Reality Check

First published in Sanctuary Asia, Vol. 35 No. 4, April 2015

By Bittu Sahgal

Most of us go through life without noticing the magical world that so enriches our ephemeral existences. When we drive past open spaces in cities, for instance, our disconnect from nature leads us to believe that what keeps us alive on a hostile planet is human intelligence, cleverness, science and technology.

All of us undoubtedly benefit from human ingenuity, which itself is a gift from nature, but our urban distractions conspire to amputate us from nature, physically, emotionally and intellectually. So much so that we have now begun to believe that we are the very gods we invented. In this altered state, unlike those ‘other’ apes, we imagine we are no longer dependent on nature.

It’s time for a reality check.

Mercifully, I get these on a daily basis! In fact, one of the joys of my life as Sanctuary’s editor of 35-years-standing is being the recipient of other people’s realities… sometimes in the form of still pictures (both pretty and pretty horrific), other times in the shape of moving words (both elevating and depressing).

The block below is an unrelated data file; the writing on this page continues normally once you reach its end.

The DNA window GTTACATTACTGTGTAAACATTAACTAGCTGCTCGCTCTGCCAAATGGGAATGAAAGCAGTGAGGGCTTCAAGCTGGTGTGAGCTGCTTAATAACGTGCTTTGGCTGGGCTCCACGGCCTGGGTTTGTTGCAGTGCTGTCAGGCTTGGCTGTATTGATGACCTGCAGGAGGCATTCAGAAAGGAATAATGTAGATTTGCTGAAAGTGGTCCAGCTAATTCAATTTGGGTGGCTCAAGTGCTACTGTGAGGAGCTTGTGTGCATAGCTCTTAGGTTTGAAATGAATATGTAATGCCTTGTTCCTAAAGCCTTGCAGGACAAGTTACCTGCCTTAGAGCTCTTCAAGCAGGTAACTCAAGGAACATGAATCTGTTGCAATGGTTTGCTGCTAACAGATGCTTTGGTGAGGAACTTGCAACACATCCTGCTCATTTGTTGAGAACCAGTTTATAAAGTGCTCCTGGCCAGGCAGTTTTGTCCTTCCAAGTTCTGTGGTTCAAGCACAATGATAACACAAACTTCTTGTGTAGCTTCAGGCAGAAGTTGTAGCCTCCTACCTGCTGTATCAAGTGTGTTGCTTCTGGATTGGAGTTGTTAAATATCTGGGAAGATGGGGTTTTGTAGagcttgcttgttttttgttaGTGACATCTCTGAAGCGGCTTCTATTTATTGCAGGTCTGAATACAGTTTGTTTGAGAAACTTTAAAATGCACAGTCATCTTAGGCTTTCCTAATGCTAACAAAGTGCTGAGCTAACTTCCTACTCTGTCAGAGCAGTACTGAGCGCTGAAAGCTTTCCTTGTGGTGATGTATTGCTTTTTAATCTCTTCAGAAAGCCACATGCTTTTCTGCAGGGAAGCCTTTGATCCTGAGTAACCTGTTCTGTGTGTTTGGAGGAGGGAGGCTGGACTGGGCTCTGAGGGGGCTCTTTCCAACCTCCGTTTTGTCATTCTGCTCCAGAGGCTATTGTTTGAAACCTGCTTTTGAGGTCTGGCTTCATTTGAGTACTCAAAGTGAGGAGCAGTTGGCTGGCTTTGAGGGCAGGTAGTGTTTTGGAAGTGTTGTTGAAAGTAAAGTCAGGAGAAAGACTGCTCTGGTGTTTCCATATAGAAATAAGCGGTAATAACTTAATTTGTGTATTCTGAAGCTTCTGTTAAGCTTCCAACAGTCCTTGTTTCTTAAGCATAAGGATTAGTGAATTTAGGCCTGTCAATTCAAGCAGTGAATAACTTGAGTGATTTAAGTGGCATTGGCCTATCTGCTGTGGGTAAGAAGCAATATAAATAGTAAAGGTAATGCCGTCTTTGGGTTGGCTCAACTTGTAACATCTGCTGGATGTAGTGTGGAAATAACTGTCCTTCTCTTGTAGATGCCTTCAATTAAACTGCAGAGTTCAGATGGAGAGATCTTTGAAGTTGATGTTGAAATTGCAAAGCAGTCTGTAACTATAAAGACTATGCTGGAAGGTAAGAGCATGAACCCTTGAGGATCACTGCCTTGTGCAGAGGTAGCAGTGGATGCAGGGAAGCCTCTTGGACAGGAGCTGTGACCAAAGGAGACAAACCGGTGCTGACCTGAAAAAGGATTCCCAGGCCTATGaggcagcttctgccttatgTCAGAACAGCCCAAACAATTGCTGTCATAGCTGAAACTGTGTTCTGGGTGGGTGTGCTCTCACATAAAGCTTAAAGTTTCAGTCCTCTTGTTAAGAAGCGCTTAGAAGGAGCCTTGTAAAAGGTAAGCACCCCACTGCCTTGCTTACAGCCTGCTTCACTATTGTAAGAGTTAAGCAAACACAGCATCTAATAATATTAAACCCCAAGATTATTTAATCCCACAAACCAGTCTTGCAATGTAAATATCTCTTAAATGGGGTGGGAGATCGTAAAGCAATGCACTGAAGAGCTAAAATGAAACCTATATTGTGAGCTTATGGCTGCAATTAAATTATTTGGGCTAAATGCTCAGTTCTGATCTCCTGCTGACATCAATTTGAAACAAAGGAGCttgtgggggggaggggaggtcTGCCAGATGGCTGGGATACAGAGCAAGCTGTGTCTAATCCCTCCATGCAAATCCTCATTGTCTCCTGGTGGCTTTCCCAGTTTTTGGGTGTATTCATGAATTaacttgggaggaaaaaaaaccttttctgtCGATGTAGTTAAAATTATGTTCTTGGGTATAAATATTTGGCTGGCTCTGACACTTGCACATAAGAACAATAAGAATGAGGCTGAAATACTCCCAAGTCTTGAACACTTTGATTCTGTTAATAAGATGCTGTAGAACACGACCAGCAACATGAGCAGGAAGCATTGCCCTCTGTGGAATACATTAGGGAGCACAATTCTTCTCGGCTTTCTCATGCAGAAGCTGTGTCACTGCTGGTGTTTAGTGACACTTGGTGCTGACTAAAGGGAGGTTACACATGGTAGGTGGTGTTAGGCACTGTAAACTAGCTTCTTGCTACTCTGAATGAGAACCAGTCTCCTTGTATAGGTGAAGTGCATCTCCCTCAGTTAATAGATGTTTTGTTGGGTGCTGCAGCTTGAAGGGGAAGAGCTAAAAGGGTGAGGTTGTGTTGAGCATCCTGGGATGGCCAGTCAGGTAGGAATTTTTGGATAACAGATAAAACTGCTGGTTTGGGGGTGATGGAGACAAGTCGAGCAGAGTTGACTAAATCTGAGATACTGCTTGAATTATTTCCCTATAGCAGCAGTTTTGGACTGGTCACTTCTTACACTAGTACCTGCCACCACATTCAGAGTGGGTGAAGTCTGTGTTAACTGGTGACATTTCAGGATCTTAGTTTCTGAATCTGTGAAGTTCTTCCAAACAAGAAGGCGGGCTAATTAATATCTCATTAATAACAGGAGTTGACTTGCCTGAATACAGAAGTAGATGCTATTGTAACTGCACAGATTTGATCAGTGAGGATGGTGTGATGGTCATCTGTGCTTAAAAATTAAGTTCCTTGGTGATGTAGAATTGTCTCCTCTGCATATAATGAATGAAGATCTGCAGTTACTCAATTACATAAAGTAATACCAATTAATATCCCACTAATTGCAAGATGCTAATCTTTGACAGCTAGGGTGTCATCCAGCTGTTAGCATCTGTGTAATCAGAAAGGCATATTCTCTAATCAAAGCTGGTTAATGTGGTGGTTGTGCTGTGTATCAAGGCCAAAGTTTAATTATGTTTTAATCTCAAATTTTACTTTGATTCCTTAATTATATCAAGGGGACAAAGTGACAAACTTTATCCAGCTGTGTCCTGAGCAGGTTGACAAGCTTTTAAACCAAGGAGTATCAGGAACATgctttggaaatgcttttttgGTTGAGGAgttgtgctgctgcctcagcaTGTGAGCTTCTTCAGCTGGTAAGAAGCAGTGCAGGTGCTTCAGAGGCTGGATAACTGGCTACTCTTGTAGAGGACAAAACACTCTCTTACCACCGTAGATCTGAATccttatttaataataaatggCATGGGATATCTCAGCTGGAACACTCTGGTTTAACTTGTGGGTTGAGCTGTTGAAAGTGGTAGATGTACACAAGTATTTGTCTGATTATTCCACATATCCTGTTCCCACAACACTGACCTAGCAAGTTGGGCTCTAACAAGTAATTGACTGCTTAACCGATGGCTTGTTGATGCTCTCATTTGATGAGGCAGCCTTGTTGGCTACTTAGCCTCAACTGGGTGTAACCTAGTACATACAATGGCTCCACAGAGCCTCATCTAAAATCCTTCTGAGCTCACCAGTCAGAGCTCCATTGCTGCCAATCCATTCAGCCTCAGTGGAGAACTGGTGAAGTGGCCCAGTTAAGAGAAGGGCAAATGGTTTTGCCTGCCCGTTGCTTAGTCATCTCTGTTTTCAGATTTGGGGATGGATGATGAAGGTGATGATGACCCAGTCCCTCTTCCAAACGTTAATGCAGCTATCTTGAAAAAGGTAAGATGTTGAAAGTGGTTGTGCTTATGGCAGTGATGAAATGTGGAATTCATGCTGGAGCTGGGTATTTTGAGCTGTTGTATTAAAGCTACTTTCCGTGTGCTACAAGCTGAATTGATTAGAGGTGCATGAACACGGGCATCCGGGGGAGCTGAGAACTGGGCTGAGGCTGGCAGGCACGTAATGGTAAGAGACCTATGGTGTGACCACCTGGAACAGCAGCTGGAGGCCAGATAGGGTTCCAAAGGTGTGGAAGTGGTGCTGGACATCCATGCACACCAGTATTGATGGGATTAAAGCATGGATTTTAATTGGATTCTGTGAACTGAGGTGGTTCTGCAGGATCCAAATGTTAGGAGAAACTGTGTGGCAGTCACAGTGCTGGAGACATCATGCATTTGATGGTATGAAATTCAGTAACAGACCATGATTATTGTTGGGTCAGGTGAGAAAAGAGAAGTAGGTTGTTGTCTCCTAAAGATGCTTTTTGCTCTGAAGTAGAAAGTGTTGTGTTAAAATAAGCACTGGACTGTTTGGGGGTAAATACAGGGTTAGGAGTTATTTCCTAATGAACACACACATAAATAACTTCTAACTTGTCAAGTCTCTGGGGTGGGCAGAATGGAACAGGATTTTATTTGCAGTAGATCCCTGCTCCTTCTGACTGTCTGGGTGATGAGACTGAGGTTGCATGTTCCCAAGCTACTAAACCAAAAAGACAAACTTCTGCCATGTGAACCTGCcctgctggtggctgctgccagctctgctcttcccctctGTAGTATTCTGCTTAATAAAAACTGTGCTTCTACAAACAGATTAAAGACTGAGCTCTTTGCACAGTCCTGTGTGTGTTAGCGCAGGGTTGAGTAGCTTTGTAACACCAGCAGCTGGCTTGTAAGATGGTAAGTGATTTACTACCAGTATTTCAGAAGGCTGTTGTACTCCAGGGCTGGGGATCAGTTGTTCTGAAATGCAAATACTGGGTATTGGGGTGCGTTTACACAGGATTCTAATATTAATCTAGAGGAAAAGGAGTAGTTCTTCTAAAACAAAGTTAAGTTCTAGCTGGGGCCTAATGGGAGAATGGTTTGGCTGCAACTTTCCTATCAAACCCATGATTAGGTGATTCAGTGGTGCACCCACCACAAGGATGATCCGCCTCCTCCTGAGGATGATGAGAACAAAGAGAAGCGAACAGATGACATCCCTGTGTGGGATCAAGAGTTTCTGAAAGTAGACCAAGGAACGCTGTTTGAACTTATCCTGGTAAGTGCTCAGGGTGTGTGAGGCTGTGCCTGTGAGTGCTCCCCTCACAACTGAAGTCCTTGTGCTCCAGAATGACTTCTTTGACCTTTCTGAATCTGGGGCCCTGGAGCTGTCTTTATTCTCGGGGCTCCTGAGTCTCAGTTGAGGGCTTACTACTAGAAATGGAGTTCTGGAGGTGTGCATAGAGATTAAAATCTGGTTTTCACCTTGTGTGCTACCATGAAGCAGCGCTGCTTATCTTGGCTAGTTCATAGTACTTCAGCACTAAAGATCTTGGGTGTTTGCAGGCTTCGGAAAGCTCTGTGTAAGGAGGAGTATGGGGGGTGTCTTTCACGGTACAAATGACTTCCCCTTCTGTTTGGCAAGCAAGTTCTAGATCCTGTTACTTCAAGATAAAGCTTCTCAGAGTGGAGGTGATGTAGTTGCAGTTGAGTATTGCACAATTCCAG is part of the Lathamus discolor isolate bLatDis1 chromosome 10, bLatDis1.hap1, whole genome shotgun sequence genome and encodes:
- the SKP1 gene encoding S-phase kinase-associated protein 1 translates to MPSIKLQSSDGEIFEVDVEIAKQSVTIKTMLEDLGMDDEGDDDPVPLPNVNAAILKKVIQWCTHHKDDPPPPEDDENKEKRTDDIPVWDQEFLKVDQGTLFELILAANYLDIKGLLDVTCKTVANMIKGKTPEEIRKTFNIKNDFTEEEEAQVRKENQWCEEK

So… thank you Vishal Modi, for this elevating image of an owl-studded, grassy open space you recently photographed in Navi Mumbai. You and other ornithologists spend priceless moments enjoying the life of the mangrove mudflats, which are home to 25,000 flamingos, plus three-million other waterfowl, and uncounted wild species including the shy, migratory, Short-eared Owl Asio flammeus, visible here only because the bird “holds us with its glittering eye.” 

At Sanctuary we go out in search of reality checks, not just for ourselves, but to share with our network of over a million people, young and old. And what kind of reality check might this Navi Mumbai owl be trying to share with us? Perhaps that in an era of climate change, in a relatively narrow estuarine area, it might be best not to tangle with nature just to please contractors and planners who wish to profit from diverting rivers, hacking mangroves and even building an airport that starts 25 m. below sea level.

After all, King Canute tried to push back the waves long before us. Perhaps it is best we learn from his reality check?


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